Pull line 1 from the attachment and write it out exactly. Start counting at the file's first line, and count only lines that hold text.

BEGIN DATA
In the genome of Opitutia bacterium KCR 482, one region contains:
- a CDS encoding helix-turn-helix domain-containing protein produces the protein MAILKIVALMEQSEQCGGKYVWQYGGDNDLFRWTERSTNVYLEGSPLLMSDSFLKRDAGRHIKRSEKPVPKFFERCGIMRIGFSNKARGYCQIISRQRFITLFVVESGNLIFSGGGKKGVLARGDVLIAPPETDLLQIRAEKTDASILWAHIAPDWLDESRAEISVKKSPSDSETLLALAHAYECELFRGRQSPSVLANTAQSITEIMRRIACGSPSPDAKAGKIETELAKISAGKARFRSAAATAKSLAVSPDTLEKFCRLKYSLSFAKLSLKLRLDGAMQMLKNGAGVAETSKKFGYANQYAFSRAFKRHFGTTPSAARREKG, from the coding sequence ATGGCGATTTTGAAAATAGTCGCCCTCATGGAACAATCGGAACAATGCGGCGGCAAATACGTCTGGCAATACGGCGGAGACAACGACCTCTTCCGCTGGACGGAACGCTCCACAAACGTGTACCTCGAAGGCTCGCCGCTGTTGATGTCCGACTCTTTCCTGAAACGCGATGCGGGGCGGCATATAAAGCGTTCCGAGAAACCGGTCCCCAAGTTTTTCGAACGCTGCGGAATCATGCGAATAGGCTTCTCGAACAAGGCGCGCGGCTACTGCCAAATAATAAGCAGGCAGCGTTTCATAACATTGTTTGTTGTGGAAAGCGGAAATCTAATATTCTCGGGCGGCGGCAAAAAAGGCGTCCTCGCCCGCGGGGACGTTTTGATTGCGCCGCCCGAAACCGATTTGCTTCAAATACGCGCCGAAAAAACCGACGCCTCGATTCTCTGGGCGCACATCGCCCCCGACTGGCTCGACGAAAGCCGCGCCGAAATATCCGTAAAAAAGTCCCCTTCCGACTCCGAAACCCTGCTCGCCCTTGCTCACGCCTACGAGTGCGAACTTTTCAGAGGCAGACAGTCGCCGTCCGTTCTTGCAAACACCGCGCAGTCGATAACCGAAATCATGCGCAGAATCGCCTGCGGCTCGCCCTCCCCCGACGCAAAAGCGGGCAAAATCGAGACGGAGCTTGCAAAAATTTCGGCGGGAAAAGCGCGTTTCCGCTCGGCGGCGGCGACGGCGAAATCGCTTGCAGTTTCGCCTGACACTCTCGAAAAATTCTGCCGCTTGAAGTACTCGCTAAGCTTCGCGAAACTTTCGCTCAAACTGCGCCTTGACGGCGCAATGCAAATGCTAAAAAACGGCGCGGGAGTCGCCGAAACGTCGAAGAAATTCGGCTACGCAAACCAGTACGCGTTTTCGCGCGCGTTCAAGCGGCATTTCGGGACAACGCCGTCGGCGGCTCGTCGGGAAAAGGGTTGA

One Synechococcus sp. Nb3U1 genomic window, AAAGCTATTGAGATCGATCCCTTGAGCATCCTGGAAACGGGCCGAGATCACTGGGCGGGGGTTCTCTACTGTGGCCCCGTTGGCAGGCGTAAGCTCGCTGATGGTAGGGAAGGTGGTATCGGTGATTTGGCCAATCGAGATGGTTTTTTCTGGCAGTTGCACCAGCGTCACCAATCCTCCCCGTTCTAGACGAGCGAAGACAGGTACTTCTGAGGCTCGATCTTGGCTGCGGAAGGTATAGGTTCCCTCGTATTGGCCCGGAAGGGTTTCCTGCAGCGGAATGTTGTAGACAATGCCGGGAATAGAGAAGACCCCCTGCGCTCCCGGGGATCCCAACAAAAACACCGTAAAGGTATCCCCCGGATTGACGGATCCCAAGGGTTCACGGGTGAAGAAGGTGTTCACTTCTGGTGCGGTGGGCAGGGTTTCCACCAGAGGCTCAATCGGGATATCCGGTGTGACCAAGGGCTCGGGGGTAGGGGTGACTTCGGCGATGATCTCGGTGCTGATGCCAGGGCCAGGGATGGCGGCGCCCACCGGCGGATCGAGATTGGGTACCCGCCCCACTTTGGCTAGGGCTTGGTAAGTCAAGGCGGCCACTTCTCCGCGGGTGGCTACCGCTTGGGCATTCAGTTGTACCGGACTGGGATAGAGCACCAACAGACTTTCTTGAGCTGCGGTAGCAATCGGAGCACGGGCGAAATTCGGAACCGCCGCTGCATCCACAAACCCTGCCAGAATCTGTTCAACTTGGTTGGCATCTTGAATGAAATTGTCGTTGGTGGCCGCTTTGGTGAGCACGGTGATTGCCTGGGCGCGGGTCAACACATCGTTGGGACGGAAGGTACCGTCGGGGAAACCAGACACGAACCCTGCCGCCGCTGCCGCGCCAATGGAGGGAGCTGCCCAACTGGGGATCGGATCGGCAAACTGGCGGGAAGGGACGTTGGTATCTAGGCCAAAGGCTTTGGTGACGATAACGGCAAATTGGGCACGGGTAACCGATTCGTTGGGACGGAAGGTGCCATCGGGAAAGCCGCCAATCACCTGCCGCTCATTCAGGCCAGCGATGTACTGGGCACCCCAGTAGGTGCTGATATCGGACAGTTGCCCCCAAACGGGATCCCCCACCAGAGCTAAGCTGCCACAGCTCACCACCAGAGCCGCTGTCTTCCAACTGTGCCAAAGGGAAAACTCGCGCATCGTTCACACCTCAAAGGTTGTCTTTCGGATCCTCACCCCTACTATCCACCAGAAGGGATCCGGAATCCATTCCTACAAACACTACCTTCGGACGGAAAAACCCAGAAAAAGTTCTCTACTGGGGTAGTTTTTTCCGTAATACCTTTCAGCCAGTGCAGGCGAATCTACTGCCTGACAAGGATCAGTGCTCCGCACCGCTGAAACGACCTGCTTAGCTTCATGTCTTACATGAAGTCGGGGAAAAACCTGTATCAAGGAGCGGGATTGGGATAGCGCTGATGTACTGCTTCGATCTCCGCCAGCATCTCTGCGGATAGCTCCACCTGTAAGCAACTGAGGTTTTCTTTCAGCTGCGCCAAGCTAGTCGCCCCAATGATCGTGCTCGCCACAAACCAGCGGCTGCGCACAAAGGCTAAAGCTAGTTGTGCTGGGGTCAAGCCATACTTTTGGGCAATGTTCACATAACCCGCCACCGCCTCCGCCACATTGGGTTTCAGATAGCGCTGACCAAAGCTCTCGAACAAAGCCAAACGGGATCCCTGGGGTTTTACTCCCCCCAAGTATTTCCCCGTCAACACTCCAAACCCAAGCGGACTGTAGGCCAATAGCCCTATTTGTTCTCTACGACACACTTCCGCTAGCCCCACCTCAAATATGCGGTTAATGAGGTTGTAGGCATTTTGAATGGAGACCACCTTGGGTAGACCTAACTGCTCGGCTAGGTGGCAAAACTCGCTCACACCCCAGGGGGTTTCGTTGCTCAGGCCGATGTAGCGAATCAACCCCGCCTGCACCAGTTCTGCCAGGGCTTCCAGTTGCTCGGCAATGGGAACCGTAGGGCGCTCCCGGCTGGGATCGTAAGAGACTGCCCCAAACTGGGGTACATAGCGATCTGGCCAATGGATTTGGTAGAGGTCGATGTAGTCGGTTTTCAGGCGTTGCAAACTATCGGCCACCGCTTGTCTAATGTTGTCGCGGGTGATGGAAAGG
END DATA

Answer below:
In the genome of Opitutia bacterium KCR 482, one region contains: